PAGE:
The Complete Works in Philosophy, Politics and Morals of the late Dr. Benjamin Franklin, Vol. 2 [of 3]

By Benjamin Franklin

Page 262

yet the explosion produces a sound that is heard at that
distance, and for seventy miles round on the surface of the earth,
so violent too as to shake buildings, and give an apprehension of an
earthquake. Does not this look as if a rare atmosphere, almost a
vacuum, was no bad conductor of sound?

I have not made up my own mind on these points, and only mention them
for your consideration, knowing that every subject is the better for
your handling it.

With the greatest esteem, I am, &c.

B. FRANKLIN.

FOOTNOTE:

[63] Mr. Oliver Neave. _Editor._




TO LORD KAIMS, AT EDINBURGH.

_On the Harmony and Melody of the old Scotch Tunes._


_June 2, 1765._

**** In my passage to America I read your excellent work, the
_Elements of Criticism_, in which I found great entertainment. I
only wished you had examined more fully the subject of music, and
demonstrated that the pleasure artists feel in hearing much of that
composed in the modern taste, is not the natural pleasure arising
from melody or harmony of sounds, but of the same kind with the
pleasure we feel on seeing the surprising feats of tumblers and
rope-dancers, who execute difficult things. For my part I take this
to be really the case, and suppose it the reason why those who
are unpractised in music, and therefore unacquainted with those
difficulties, have little or no pleasure in hearing this music. Many
pieces of it are mere compositions of tricks. I have sometimes, at a
concert, attended by a common audience, placed myself so as to see
all their faces, and observed no signs of pleasure in them during
the performance of a great part that was admired by the performers
themselves; while a plain old Scotch tune, which they disdained, and
could scarcely be prevailed on to play, gave manifest and general
delight. Give me leave, on this occasion, to extend a little the
sense of your position, that "melody and harmony are separately
agreeable, and in union delightful," and to give it as my opinion,
that the reason why the Scotch tunes have lived so long, and will
probably live for ever (if they escape being stifled in modern
affected ornament) is merely this, that they are really compositions
of melody and harmony united, or rather that their melody is harmony.
I mean the simple tunes sung by a single voice. As this will appear
paradoxical, I must explain my meaning. In common acceptation,
indeed, only an agreeable _succession_ of sounds is called _melody_,
and only the _co-existence_ of agreeable sounds, _harmony_. But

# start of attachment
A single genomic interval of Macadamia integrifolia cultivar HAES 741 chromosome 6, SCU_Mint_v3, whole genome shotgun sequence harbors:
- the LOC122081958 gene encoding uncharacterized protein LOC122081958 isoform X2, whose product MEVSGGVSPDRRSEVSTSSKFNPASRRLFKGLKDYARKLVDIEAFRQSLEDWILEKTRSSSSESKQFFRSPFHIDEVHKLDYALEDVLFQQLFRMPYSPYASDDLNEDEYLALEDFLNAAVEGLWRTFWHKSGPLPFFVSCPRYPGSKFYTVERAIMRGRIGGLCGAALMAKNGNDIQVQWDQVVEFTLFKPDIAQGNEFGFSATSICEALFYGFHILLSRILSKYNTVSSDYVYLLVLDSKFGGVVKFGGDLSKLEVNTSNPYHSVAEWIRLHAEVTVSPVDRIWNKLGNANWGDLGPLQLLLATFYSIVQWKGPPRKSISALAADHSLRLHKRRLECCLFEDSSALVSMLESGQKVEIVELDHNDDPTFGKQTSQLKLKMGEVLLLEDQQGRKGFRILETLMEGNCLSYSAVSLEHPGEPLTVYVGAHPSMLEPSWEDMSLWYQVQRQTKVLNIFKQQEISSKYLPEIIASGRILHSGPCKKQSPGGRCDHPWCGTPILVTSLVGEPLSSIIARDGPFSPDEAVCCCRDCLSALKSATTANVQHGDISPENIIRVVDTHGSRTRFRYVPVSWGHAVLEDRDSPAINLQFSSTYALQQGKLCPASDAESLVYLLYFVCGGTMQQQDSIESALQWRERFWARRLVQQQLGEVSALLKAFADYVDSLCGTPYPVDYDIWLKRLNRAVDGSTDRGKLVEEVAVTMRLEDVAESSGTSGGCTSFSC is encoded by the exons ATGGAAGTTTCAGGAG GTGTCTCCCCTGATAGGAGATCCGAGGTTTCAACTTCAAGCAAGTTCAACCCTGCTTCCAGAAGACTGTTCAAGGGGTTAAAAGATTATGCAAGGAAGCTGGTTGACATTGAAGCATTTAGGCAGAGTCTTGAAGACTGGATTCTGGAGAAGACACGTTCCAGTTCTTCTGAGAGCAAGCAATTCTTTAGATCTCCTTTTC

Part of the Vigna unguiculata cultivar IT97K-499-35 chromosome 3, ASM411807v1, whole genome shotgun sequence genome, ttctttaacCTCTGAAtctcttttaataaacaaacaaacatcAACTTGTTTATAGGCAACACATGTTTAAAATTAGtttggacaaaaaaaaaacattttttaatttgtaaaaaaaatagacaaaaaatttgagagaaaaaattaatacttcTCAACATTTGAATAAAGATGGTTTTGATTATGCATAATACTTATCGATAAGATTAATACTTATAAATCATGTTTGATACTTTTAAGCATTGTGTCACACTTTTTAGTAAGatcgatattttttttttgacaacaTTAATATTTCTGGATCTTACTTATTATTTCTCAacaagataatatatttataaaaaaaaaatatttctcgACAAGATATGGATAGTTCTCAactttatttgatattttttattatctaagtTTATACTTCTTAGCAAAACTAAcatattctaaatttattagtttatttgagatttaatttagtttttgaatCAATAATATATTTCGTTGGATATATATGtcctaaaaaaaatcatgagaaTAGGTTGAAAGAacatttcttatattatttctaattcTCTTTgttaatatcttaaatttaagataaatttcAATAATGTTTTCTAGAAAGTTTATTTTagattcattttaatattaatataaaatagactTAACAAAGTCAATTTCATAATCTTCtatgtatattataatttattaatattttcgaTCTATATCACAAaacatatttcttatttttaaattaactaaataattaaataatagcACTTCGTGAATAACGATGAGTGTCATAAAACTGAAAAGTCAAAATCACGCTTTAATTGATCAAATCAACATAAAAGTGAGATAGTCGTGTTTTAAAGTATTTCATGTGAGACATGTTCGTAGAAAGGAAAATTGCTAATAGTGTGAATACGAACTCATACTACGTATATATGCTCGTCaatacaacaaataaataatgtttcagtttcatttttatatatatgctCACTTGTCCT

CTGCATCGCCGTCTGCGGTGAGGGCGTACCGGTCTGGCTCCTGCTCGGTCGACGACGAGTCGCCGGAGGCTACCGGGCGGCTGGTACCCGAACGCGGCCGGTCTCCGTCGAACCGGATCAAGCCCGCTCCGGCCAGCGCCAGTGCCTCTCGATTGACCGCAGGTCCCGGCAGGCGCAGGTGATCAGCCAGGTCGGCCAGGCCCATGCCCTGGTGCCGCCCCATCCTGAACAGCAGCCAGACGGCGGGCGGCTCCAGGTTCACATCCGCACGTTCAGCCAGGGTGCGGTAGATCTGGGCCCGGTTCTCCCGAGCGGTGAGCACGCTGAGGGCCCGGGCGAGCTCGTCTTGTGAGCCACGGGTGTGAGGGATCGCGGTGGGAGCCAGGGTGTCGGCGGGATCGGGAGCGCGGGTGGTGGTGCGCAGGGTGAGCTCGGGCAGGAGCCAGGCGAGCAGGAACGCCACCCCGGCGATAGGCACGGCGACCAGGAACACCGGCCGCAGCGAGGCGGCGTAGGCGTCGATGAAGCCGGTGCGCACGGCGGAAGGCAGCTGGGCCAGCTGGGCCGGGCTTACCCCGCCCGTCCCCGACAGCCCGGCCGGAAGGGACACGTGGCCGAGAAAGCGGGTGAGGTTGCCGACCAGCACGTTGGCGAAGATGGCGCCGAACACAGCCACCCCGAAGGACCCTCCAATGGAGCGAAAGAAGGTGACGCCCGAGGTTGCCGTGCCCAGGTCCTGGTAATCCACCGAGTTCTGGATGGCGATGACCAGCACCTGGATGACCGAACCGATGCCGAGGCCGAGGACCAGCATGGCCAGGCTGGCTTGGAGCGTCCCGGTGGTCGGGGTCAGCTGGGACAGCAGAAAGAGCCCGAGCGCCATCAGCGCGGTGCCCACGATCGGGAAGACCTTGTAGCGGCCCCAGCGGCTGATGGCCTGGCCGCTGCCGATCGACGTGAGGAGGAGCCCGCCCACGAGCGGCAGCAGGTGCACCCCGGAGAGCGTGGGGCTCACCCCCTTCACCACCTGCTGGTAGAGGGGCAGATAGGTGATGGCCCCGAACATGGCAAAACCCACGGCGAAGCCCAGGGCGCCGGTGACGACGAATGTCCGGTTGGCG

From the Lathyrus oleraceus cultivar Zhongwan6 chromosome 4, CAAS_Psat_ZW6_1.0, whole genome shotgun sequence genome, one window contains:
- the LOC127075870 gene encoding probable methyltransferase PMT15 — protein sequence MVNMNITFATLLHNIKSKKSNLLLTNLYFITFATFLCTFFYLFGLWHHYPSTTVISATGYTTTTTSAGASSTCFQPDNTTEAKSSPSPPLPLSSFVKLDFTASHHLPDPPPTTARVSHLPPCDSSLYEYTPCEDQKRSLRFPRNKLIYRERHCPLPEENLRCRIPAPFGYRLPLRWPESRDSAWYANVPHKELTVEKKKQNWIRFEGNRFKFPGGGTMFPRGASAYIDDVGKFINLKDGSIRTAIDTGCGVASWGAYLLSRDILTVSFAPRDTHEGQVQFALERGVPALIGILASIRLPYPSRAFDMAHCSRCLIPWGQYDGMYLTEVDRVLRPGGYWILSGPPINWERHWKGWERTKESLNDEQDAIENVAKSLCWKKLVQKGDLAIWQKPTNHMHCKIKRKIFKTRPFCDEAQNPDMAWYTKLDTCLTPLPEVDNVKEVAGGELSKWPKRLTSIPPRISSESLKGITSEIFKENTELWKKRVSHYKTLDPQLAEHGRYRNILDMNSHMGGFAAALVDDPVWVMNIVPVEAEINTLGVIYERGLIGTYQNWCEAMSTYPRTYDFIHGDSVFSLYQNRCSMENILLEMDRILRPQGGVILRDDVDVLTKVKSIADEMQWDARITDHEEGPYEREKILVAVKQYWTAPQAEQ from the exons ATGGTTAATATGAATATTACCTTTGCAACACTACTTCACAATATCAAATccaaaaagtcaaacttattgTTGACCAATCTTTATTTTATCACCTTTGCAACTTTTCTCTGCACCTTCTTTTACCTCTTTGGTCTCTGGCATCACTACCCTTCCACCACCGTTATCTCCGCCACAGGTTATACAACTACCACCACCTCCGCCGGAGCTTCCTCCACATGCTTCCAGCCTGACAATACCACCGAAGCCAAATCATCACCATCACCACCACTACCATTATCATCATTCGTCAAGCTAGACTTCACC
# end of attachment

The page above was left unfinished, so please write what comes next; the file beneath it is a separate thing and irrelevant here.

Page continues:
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Text Comparison with Experiments and Observations on Electricity Made at Philadelphia in America

Page 1
FRANKLIN, in _Philadelphia_.
Page 3
EXPERIMENT II.
Page 4
FIG.
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FRANKLIN, in _Philadelphia_.
Page 8
Also by little wheels of the same matter, but formed like water wheels.
Page 10
_--We electrise a person twenty or more times running, with a touch of the finger on the wire, thus: He stands on wax.
Page 11
S.
Page 15
Then dexterously placing it again between the leaden plates, and compleating a circle between the two surfaces, a violent shock ensued.
Page 16
Turn up the glass, and gild the fore side exactly over the back gilding, and when it is dry, cover it by pasting on the pannel of the picture that had been cut out, observing to bring the corresponding parts of the border and picture together, by which the picture will appear of a piece as at first, only part is behind the glass, and part before.
Page 24
So that the greatest part of the water raised from the land is let fall on the land again; and winds blowing from the land to the sea are dry; there being little use for rain on the sea, and to rob the land of its moisture, in order to rain on the sea, would not appear reasonable.
Page 27
_ as so many prominencies and points, draw the electrical fire, and the whole cloud discharges there.
Page 28
surface of your body; whereas, if your clothes were dry, it would go thro' the body.
Page 31
13.
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The fluid therefore will flow round its surface, and form an electrical atmosphere.
Page 33
has the line A, E, for its basis.
Page 38
Lightning melts metals, and I hinted in my paper on that subject, that I suspected it to be a cold fusion; I do not mean a fusion by force of cold, but a fusion without heat.
Page 44
When the glass has received and, by its attraction, forced closer together so much of this electrified fluid, as that the power of attracting and condensing in the one, is equal to the power of expansion in the other, it can imbibe no more, and that remains its constant whole quantity; but each surface would receive more, if the repellency of what is in the opposite surface did not resist its entrance.
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34.
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Page 25, line 10.
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[1] We suppose every particle of sand, moisture, or smoke, being first attracted and then repelled, carries off with it a portion of the electrical fire; but that the same still subsists in those particles, till they communicate it to something else; and that it is never really destroyed.